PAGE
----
|CARWELL, D - Louisiana State University Agcenter|
|SCOTT, B - Louisiana State University|
|BONDIOLI, K - Louisiana State University Agcenter|
|GENTRY, G - Louisiana State University Agcenter|
|GODKE, R - Louisiana State University Agcenter|
Submitted to: Meeting Abstract
Publication Type: Abstract Only
Publication Acceptance Date: 12/1/2012
Publication Date: 12/4/2012
Citation: Carwell, D.B., Scott, B.R., Blackburn, H.D., Bondioli, K.R., Gentry, G.T., Godke, R.A. 2012. 59 Effect of storage duration on post-thaw parameters of bull semen. Reproduction, Fertility and Development 25: 177. Meeting Abstract. International Embryo Transfer Society, Hannover, Germany, January 19-22, 2013.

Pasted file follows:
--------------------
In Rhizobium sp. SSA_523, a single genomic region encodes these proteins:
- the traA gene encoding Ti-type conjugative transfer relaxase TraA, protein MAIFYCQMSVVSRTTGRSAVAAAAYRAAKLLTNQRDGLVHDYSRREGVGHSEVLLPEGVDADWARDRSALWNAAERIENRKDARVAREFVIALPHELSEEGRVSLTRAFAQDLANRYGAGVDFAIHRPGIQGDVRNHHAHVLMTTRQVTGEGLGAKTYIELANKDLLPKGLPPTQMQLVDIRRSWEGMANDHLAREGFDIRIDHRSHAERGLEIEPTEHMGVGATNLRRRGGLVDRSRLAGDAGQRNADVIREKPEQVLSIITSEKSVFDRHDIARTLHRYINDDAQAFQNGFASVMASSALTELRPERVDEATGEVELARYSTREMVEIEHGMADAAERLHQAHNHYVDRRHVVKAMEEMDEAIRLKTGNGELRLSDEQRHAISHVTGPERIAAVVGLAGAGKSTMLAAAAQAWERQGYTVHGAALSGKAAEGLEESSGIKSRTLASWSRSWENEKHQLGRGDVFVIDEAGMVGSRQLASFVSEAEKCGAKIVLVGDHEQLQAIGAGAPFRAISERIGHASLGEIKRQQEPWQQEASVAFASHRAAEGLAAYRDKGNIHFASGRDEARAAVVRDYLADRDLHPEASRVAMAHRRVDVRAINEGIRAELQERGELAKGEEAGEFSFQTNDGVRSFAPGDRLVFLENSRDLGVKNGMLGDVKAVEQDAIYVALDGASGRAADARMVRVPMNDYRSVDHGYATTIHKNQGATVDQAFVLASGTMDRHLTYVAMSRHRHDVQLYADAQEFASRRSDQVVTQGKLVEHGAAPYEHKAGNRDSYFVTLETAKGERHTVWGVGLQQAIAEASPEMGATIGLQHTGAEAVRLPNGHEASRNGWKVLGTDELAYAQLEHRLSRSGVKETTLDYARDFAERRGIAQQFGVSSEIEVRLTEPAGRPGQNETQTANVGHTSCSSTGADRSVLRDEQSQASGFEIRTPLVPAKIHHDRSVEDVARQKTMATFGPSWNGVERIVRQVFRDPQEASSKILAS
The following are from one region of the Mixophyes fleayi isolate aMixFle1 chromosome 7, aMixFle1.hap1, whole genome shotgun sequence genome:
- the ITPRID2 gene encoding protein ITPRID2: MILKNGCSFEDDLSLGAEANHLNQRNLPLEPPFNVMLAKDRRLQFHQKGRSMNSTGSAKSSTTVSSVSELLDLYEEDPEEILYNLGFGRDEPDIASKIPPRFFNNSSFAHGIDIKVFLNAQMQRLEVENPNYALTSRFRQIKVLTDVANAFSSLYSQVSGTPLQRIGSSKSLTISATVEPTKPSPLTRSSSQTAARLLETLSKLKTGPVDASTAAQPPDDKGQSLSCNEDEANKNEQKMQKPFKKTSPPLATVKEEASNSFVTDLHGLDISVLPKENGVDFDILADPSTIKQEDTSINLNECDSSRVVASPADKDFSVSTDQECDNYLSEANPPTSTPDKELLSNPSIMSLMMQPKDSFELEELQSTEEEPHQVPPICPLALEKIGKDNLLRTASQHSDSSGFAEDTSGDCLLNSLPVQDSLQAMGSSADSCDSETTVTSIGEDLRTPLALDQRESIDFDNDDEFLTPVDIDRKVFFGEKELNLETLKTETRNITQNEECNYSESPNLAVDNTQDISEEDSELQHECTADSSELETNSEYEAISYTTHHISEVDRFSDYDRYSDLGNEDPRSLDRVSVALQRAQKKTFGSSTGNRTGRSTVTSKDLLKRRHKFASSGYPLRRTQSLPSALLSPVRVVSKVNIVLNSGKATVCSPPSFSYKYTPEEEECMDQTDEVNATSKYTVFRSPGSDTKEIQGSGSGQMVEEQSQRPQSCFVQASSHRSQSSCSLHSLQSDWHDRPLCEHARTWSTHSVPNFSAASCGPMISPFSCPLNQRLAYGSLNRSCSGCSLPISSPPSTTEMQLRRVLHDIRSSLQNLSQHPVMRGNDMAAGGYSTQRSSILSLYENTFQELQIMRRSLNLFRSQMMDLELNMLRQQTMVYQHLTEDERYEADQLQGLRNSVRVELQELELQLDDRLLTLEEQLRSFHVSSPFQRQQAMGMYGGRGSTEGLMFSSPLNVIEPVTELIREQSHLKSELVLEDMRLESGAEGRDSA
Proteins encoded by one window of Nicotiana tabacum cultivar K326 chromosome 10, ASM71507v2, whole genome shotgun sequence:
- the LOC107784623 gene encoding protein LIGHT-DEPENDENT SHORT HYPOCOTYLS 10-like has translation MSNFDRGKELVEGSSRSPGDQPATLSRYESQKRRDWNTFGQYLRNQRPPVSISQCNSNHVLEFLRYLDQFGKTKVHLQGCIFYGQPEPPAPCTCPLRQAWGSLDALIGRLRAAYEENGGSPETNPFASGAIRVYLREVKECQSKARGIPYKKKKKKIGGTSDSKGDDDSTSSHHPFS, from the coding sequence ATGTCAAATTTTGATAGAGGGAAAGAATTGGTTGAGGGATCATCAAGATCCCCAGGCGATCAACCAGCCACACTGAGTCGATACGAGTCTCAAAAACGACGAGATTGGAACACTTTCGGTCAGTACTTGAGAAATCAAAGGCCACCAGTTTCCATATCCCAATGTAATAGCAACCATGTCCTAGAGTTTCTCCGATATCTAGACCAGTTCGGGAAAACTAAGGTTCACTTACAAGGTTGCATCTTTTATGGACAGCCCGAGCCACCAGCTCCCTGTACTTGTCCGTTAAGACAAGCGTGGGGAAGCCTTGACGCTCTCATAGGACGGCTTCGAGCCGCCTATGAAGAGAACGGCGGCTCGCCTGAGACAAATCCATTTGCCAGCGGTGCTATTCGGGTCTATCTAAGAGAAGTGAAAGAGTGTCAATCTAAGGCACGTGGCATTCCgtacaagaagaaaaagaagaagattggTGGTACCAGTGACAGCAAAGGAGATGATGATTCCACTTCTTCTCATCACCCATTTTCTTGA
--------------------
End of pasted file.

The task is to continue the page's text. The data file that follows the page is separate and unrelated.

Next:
Technical Abstract: It has been proposed that once good-quality sperm are collected, extended, and cryopreserved that the post-thaw quality will remain high regardless of the duration of storage. A previous study has suggested that there is no effect on post-thaw sperm motility of bovine semen stored in liquid nitrogen up to 13 years. However, no studies have reported the effect of extended storage of bovine semen in LN2. In this study, cryopreserved semen from Angus bulls (n = 25) was utilized. Time frames were assigned to each bull based on the year of collection and cryopreservation: time frame 1 (1960–1975), time frame 2 (1976–1991), and time frame 3 (1992–2006). Due to differences in packaging methods across time periods (glass ampules and plastic straws), thawing methods utilized were different and based on the packaging type. Semen packaged in glass ampules (n = 7) were thawed in a 37°C water bath for 80 s, while those in plastic straws (n = 18) were thawed in a 37°C water bath for 30 s. Once thawed all packages were wiped dry and either scribed (glass ampule) or the end cut (plastic straw) and the semen expelled into a 1.5-mL microcentrifuge tube and maintained at 37°C for evaluation. For sperm motility, a 20-µL sample was placed onto a prewarmed microscope slide for analysis. Sperm motility parameters (total motility and progressive motility) were evaluated by 2 experienced technicians and averaged. A hemocytometer was used to determine sperm concentration in a final dilution of 1 : 100. An eosin/nigrosin stain was used to determine sperm morphology. Parameters were analyzed using one-way ANOVA. There was no difference in sperm concentration between time frames 1 and 2 (53 × 106 mL–1 and 59 × 106 mL–1, respectively) or time frames 1 and 3 (53 × 106 mL–1 and 37 × 106 mL–1, respectively). However, time frame 2 exhibited a higher (P < 0.05) sperm concentration compared with time frame 3 (59 × 106 mL–1 v. 37 × 106 mL–1, respectively). There were no differences among time frames 1, 2, or 3 for total (42, 51, and 55%, respectively) and progressive sperm motility (29, 38, and 41%, respectively). Similarly, there were no differences among time frames 1, 2, and 3 for percent normal sperm (80 ± 3.6, 76 ± 5.0, and 71 ± 4.0%, respectively) and abnormal sperm (19 ± 3.6, 23 ± 5.0, and 28 ± 4.0%, respectively). Furthermore, time frames 1, 2, and 3 did not exhibit a difference in primary (9 ± 2.5, 7 ± 2.6, and 6 ± 1.0%, respectively), secondary (2 ± 0.8, 5 ± 1.4, 6 ± 2.0%, respectively), or tertiary abnormalities (7 ± 2.4, 10 ± 2.7, and 16 ± 2.7%, respectively). These data suggest that once good-quality bovine sperm is cryopreserved, the duration of storage (up to 43 years) has no effect on Angus bull post-thaw semen parameters.